“I don’t know. I know he’s capable of doing both. It’s something we’re starting to work at today. The good thing about Jimmie is he’s capable of doing both which is a credit to him. In fairness to him, I want to make sure we put him at the best spot that is his best position and I don’t think we have that answer yet. The good thing about him is he can help our team in either way. We think he can play at a high level at both positions, but that’s something that’s going to have to do with how he ends up showing us in practice and how our roster ends up panning out.”

How’s his shoulder?

“From what I’ve heard it’s been solid. I think he’s been cleared, I think. I’m not set on all that because we’re not doing anything for a couple more weeks anyways, but I’m pretty sure he’s cleared and he’ll be ready to go.”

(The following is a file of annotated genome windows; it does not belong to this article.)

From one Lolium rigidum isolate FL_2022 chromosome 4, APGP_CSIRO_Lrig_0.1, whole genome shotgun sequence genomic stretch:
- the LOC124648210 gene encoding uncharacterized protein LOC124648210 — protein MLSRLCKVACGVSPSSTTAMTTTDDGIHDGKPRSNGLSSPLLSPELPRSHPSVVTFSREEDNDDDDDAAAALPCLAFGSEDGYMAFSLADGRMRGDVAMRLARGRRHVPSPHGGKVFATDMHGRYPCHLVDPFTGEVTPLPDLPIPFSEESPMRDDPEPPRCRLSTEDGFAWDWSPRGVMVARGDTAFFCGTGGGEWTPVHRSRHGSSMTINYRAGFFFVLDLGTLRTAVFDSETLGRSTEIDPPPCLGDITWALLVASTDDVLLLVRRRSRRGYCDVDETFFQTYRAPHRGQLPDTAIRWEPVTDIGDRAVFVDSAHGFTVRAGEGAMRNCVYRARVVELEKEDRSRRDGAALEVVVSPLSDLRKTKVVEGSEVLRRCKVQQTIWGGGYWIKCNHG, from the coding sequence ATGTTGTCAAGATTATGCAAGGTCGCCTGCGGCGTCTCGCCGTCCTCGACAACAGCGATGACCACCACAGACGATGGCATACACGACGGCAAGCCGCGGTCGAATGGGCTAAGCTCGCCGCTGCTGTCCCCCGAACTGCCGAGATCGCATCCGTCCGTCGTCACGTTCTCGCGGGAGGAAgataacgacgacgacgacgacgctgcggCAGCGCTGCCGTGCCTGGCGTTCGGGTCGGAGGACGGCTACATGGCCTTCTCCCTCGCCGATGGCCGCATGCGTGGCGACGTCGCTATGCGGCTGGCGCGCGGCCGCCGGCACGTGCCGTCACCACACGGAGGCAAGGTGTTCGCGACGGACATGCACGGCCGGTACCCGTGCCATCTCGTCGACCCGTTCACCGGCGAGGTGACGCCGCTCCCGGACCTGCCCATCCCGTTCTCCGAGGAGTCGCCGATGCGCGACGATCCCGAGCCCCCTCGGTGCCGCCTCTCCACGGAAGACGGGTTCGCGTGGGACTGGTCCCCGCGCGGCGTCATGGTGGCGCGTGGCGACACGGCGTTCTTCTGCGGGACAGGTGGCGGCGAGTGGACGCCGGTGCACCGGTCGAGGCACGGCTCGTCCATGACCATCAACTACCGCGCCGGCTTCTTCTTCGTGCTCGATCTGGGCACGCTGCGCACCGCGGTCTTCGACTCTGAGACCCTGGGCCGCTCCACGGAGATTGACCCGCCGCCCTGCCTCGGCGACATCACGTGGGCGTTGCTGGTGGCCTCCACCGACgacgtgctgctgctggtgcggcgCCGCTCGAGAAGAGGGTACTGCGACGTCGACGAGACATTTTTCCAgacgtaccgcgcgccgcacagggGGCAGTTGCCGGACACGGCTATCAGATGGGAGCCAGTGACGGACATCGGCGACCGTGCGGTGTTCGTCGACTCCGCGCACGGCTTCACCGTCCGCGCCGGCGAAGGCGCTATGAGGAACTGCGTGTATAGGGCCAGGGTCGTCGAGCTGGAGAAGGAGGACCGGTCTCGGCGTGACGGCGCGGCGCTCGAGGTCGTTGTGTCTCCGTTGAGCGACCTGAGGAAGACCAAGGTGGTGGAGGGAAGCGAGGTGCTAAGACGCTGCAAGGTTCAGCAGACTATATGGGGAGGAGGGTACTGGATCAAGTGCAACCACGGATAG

Is that going to play a factor in what position he plays?


Have you have a chance to get a first impression of Carlos Hyde since he’s gotten here, whether what kind of shape he’s in or–?

“I haven’t gotten a chance yet just because the only time I really met with everyone today was just like I’m talking to you guys now. There was a lot more people in here when I did it and then we broke up all into our training and then our position meetings. I think we’ll get a little bit more into it tomorrow once we get our testing over where we can at least watch some of what they’re doing on the conditioning and everything. But again, we can’t be out there on the field with them yet. It’s just meeting rooms and stuff like that. I think we’ll have a much better idea once we get to that first mini-camp.”